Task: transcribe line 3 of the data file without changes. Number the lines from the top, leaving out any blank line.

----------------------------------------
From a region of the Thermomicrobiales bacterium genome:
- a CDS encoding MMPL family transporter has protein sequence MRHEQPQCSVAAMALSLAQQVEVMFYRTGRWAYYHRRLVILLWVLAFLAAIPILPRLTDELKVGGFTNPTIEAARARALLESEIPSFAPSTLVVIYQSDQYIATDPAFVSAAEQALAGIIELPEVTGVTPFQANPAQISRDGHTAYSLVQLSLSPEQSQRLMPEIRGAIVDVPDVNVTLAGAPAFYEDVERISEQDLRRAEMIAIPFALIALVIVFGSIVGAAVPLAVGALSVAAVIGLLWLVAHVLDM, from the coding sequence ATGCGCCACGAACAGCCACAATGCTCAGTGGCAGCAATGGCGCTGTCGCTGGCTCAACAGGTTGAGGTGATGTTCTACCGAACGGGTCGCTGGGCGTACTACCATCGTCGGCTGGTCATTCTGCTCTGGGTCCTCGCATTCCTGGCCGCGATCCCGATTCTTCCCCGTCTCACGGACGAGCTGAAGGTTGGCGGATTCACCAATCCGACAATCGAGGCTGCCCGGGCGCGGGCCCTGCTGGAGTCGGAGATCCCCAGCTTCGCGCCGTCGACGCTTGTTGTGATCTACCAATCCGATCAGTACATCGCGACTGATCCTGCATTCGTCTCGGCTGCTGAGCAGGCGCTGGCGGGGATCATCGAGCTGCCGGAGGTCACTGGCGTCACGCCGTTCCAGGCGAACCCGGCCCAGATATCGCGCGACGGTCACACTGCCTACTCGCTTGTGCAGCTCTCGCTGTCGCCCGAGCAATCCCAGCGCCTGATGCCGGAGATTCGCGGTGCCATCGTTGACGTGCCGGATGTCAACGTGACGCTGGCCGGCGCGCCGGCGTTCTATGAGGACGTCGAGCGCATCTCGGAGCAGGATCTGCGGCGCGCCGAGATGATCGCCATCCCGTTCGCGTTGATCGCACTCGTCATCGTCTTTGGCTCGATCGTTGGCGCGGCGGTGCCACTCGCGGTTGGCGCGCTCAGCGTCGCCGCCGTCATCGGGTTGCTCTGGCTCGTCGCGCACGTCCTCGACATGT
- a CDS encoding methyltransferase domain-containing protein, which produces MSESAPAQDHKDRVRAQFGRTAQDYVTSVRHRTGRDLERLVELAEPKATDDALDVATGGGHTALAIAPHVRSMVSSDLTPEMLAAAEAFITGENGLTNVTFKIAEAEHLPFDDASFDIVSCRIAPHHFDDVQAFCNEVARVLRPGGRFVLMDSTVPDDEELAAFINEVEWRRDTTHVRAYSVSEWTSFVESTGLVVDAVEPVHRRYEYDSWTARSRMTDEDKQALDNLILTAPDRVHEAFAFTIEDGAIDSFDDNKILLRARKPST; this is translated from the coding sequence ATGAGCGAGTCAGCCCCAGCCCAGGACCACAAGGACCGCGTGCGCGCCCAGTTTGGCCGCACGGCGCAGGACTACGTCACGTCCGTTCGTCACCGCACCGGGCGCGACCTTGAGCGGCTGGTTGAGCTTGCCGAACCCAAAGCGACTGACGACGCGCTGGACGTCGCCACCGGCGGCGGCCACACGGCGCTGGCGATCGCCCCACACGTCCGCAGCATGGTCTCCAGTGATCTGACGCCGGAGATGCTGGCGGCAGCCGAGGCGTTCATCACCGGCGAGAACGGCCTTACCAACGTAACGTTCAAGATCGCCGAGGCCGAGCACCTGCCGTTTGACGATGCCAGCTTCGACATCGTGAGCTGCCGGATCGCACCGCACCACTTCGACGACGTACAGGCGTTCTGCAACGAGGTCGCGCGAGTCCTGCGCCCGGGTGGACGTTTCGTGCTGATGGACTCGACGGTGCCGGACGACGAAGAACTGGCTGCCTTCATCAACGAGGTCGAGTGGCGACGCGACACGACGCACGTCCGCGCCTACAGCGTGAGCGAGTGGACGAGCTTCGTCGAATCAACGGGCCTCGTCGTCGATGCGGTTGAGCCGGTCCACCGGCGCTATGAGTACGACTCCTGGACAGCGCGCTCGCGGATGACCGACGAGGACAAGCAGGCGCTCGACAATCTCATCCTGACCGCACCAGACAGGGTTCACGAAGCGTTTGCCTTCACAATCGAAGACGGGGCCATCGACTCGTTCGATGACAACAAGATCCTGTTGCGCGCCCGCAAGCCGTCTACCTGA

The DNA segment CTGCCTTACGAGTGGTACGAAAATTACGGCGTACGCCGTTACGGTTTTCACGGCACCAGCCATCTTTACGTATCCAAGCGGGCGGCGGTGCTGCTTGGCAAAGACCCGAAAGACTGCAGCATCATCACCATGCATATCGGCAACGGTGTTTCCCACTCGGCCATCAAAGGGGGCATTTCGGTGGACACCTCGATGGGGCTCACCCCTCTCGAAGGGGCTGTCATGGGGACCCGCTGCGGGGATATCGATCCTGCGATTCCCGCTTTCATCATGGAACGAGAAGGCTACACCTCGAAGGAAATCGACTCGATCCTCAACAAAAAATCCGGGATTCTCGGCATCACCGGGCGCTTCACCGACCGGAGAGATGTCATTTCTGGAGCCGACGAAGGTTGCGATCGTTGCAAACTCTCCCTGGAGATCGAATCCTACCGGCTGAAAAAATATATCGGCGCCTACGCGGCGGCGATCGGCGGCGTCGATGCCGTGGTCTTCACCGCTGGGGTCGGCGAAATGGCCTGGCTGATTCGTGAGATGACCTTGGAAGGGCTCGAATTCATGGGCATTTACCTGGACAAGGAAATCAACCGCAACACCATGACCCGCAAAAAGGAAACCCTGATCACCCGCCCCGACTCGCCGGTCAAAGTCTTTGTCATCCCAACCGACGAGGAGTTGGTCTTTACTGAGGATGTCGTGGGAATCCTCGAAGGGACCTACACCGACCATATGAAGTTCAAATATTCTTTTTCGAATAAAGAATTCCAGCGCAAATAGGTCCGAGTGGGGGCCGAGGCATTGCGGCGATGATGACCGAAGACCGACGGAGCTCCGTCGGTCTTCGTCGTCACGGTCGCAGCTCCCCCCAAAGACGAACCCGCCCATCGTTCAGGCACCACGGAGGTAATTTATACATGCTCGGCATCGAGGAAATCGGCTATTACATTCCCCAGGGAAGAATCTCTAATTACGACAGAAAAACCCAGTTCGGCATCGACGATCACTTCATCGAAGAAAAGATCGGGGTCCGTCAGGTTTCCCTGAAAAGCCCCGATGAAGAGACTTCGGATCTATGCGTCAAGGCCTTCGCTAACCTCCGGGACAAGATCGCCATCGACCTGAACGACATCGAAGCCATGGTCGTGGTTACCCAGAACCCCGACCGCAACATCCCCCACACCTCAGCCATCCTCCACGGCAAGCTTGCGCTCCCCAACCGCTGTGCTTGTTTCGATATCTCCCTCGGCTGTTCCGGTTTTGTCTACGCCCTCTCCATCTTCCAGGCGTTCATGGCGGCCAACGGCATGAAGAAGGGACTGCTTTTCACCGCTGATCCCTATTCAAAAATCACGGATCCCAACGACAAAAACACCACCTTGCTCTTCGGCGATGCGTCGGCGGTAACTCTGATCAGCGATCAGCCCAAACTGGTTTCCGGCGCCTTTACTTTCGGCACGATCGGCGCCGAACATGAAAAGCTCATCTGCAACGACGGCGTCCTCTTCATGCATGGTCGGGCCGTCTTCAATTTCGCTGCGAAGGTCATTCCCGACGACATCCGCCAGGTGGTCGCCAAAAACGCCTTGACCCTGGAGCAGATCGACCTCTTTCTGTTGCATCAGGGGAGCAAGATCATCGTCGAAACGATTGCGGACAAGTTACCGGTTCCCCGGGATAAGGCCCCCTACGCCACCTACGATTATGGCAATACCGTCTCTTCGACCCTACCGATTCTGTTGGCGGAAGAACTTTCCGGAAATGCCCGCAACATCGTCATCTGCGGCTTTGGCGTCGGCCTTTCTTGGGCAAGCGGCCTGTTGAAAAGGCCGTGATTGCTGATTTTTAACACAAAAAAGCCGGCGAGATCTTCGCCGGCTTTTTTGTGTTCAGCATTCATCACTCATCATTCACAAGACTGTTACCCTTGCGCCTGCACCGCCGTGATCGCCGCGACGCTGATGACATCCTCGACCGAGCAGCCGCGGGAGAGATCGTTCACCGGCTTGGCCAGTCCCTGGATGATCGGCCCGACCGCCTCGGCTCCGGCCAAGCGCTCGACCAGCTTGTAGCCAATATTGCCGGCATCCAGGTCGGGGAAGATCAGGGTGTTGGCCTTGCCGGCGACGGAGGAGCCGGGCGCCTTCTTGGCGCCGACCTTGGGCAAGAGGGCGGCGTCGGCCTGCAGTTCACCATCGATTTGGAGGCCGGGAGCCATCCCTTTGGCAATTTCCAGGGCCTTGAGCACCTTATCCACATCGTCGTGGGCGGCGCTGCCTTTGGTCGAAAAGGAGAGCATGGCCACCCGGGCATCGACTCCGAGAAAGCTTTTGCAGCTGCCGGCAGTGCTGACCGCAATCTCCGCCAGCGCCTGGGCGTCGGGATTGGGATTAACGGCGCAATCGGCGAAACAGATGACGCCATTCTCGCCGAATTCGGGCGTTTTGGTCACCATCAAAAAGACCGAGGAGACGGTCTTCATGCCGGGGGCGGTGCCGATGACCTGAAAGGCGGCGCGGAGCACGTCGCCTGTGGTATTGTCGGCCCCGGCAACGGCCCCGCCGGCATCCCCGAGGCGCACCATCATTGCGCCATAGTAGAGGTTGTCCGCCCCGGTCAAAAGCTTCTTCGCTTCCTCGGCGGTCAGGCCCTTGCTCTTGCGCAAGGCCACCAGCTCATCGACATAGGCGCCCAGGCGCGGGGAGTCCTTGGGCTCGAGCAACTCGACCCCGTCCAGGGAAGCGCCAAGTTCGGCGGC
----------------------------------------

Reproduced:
- a CDS encoding methyltransferase domain-containing protein, which produces MSESAPAQDHKDRVRAQFGRTAQDYVTSVRHRTGRDLERLVELAEPKATDDALDVATGGGHTALAIAPHVRSMVSSDLTPEMLAAAEAFITGENGLTNVTFKIAEAEHLPFDDASFDIVSCRIAPHHFDDVQAFCNEVARVLRPGGRFVLMDSTVPDDEELAAFINEVEWRRDTTHVRAYSVSEWTSFVESTGLVVDAVEPVHRRYEYDSWTARSRMTDEDKQALDNLILTAPDRVHEAFAFTIEDGAIDSFDDNKILLRARKPST; this is translated from the coding sequence ATGAGCGAGTCAGCCCCAGCCCAGGACCACAAGGACCGCGTGCGCGCCCAGTTTGGCCGCACGGCGCAGGACTACGTCACGTCCGTTCGTCACCGCACCGGGCGCGACCTTGAGCGGCTGGTTGAGCTTGCCGAACCCAAAGCGACTGACGACGCGCTGGACGTCGCCACCGGCGGCGGCCACACGGCGCTGGCGATCGCCCCACACGTCCGCAGCATGGTCTCCAGTGATCTGACGCCGGAGATGCTGGCGGCAGCCGAGGCGTTCATCACCGGCGAGAACGGCCTTACCAACGTAACGTTCAAGATCGCCGAGGCCGAGCACCTGCCGTTTGACGATGCCAGCTTCGACATCGTGAGCTGCCGGATCGCACCGCACCACTTCGACGACGTACAGGCGTTCTGCAACGAGGTCGCGCGAGTCCTGCGCCCGGGTGGACGTTTCGTGCTGATGGACTCGACGGTGCCGGACGACGAAGAACTGGCTGCCTTCATCAACGAGGTCGAGTGGCGACGCGACACGACGCACGTCCGCGCCTACAGCGTGAGCGAGTGGACGAGCTTCGTCGAATCAACGGGCCTCGTCGTCGATGCGGTTGAGCCGGTCCACCGGCGCTATGAGTACGACTCCTGGACAGCGCGCTCGCGGATGACCGACGAGGACAAGCAGGCGCTCGACAATCTCATCCTGACCGCACCAGACAGGGTTCACGAAGCGTTTGCCTTCACAATCGAAGACGGGGCCATCGACTCGTTCGATGACAACAAGATCCTGTTGCGCGCCCGCAAGCCGTCTACCTGA